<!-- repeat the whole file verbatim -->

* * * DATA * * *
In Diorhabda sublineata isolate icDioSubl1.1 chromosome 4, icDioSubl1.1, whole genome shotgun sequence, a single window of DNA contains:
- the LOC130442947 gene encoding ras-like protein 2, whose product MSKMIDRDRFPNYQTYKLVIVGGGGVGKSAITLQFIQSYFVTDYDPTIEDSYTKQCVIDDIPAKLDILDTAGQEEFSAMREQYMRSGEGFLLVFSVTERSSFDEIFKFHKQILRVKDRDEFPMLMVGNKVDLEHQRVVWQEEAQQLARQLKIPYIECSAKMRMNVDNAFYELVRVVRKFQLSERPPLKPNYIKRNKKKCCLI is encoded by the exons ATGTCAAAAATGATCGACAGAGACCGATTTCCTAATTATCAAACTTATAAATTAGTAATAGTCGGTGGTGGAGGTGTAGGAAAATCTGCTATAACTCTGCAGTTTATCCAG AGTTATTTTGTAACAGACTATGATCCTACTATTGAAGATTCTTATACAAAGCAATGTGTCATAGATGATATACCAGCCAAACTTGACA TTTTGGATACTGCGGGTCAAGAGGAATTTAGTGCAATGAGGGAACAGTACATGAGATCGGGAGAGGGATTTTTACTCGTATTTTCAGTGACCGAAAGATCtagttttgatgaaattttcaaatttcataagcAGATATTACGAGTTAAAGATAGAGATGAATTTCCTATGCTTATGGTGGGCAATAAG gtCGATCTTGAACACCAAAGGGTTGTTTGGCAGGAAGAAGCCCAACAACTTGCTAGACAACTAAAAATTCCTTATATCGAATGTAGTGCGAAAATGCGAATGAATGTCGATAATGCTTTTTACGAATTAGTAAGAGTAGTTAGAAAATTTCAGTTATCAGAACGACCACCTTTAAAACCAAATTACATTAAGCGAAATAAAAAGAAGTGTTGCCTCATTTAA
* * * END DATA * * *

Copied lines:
In Diorhabda sublineata isolate icDioSubl1.1 chromosome 4, icDioSubl1.1, whole genome shotgun sequence, a single window of DNA contains:
- the LOC130442947 gene encoding ras-like protein 2, whose product MSKMIDRDRFPNYQTYKLVIVGGGGVGKSAITLQFIQSYFVTDYDPTIEDSYTKQCVIDDIPAKLDILDTAGQEEFSAMREQYMRSGEGFLLVFSVTERSSFDEIFKFHKQILRVKDRDEFPMLMVGNKVDLEHQRVVWQEEAQQLARQLKIPYIECSAKMRMNVDNAFYELVRVVRKFQLSERPPLKPNYIKRNKKKCCLI is encoded by the exons ATGTCAAAAATGATCGACAGAGACCGATTTCCTAATTATCAAACTTATAAATTAGTAATAGTCGGTGGTGGAGGTGTAGGAAAATCTGCTATAACTCTGCAGTTTATCCAG AGTTATTTTGTAACAGACTATGATCCTACTATTGAAGATTCTTATACAAAGCAATGTGTCATAGATGATATACCAGCCAAACTTGACA TTTTGGATACTGCGGGTCAAGAGGAATTTAGTGCAATGAGGGAACAGTACATGAGATCGGGAGAGGGATTTTTACTCGTATTTTCAGTGACCGAAAGATCtagttttgatgaaattttcaaatttcataagcAGATATTACGAGTTAAAGATAGAGATGAATTTCCTATGCTTATGGTGGGCAATAAG gtCGATCTTGAACACCAAAGGGTTGTTTGGCAGGAAGAAGCCCAACAACTTGCTAGACAACTAAAAATTCCTTATATCGAATGTAGTGCGAAAATGCGAATGAATGTCGATAATGCTTTTTACGAATTAGTAAGAGTAGTTAGAAAATTTCAGTTATCAGAACGACCACCTTTAAAACCAAATTACATTAAGCGAAATAAAAAGAAGTGTTGCCTCATTTAA